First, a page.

As a complement to our casework, IDI develops tools to inform and empower communities and increase the effectiveness of social movements and local advocates on the front lines of the fight for just and inclusive development.
Communities threatened with forced displacement or environmental harms in the name of development face formidable barriers to accessing critical information about their rights and avenues for defending those rights. Affected people are often unaware of the identities of the companies, investors, multilateral institutions or government actors behind the projects that threaten them, much less the legal and policy obligations that bind those actors. Communities also often lack information about the struggles of other communities, and the range of judicial and non-judicial avenues available to challenge development or business-related harms and seek redress. In response to this need, IDI develops global, regional and country-specific practitioner and popular education materials that aim to empower communities and local CSOs to advocate for just and inclusive development. We deconstruct and demystify the complex layers of international financial flows and accountability frameworks, and break down the information and skills barriers people face in defending their rights.
IDI’s educational tools are designed to be accessible and simple to use. Complex subject matters are unpacked into bite size illustrated components, making them understandable for everyone. Our training resources contain interactive lesson plans so that lecturing is used as little as possible. The activities are aimed at stimulating imagination and critical thought. The teaching methods recognize that participants come to training workshops with knowledge and experience from their own lives and that they have much to contribute to the learning experience. We develop materials in partnership with local groups who best know the context in which they are operating.
You can read more about and download IDI’s various tools below:
Follow the Money to Justice: An accountability hub for defending land, housing and resource rightsABOUT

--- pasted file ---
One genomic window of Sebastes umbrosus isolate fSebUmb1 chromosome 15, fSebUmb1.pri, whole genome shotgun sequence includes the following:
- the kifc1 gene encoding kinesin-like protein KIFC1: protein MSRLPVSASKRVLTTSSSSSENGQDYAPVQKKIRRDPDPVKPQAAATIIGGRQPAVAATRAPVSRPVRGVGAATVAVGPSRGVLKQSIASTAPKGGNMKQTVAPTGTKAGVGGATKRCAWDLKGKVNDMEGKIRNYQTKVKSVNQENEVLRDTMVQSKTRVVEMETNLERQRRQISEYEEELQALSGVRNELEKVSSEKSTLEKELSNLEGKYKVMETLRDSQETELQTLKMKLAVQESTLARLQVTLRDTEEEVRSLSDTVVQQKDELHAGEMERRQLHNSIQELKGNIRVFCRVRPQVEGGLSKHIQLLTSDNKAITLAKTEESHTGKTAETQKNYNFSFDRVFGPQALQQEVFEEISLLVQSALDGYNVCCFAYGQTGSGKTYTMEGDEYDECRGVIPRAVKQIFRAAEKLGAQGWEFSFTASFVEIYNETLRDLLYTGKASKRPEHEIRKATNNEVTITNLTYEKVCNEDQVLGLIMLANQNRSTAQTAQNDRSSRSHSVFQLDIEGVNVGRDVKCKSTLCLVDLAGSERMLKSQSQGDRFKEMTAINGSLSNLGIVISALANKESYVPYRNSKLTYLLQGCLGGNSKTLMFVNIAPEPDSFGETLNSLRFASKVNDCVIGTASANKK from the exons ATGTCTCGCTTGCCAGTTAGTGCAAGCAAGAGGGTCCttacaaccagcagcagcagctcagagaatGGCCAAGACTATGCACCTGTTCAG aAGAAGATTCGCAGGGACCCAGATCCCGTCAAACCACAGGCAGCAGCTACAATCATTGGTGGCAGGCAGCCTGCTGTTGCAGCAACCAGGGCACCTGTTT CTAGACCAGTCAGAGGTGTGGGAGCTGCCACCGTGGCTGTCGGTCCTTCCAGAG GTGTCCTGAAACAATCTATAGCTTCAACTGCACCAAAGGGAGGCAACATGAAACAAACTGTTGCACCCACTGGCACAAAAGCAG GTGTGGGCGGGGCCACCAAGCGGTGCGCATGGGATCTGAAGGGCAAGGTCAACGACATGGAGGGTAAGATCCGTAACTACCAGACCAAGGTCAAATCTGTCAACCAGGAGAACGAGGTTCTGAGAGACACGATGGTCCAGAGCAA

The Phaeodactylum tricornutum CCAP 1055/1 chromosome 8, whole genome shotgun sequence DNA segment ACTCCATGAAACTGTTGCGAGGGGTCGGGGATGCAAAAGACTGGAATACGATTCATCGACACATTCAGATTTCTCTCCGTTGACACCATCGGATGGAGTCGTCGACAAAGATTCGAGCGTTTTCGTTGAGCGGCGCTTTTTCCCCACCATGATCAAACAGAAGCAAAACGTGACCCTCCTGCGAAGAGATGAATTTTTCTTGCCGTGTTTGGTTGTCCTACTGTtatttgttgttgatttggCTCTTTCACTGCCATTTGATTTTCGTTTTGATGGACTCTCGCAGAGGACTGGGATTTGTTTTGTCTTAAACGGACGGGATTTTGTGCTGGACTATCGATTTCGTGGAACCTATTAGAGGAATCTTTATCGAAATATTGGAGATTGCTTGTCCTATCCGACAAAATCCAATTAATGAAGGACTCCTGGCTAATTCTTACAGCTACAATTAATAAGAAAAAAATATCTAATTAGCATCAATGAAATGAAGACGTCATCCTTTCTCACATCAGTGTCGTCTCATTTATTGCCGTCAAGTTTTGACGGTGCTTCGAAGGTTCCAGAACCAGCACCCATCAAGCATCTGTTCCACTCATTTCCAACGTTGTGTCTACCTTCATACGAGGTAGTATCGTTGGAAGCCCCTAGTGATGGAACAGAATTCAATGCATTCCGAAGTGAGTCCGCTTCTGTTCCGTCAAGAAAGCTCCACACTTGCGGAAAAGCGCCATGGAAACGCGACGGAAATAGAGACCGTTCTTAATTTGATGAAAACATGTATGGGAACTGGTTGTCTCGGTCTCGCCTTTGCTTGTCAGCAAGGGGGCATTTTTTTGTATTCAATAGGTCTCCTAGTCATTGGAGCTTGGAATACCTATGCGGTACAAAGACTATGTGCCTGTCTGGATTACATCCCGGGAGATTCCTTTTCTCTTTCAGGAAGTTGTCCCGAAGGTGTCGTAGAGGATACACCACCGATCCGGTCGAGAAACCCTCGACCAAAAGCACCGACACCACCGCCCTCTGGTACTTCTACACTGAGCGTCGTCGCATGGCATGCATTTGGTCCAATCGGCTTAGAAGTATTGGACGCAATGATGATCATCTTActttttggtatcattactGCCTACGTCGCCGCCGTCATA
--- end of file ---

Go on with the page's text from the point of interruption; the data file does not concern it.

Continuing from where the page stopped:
This tool is designed for advocates working to support communities whose rights and resources are threatened by irresponsible investment projects. Building on our 2015 publication, co-produced with IIED, Following the Money: An advocates guide to securing accountability in agricultural investments, this online resource explains how to mine publicly available information to identify and analyze the companies, investors and other actors behind destructive projects, It also provides guidance on how to collect evidence, get organized and develop tailored, multi-pronged advocacy strategies to hold these actors accountable. It draws upon the experiences and lessons learned from community advocates around the world who have successfully challenged harmful investments and shaped development in their regions.
Following the Money: An Advocate's Guide to Securing Accountability in Agricultural InvestmentsDownloadABOUT
IDI partnered with the International Institute for Environment and Development (IIED) to develop an educational tool for campaigners and legal practitioners on how to hold actors involved in agricultural investments accountable for human rights violations and other adverse impacts. The guide helps practitioners to ‘follow the money’ by mapping investment chains, identifying pressure points along the chains, and using multi-pronged advocacy strategies to influence the design of agricultural projects or to obtain redress for land and human rights violations that have already occurred. It is informed by experiences and lessons learned from activists and practitioners throughout the world and draws on real life examples of investment projects that have affected local communities and the different strategies used to challenge or change those investments.
In February 2015, IDI and IIED held a workshop in Phnom Penh, Cambodia to test a draft of the guide with community organizers, researchers and advocates working to support communities adversely impacted by agricultural investments in Southeast Asia. The workshop brought together diverse participants from Cambodia, Laos, Vietnam, Myanmar, Thailand, Indonesia and China to share their rich experience using a range of advocacy strategies to secure accountability and help shape this resource.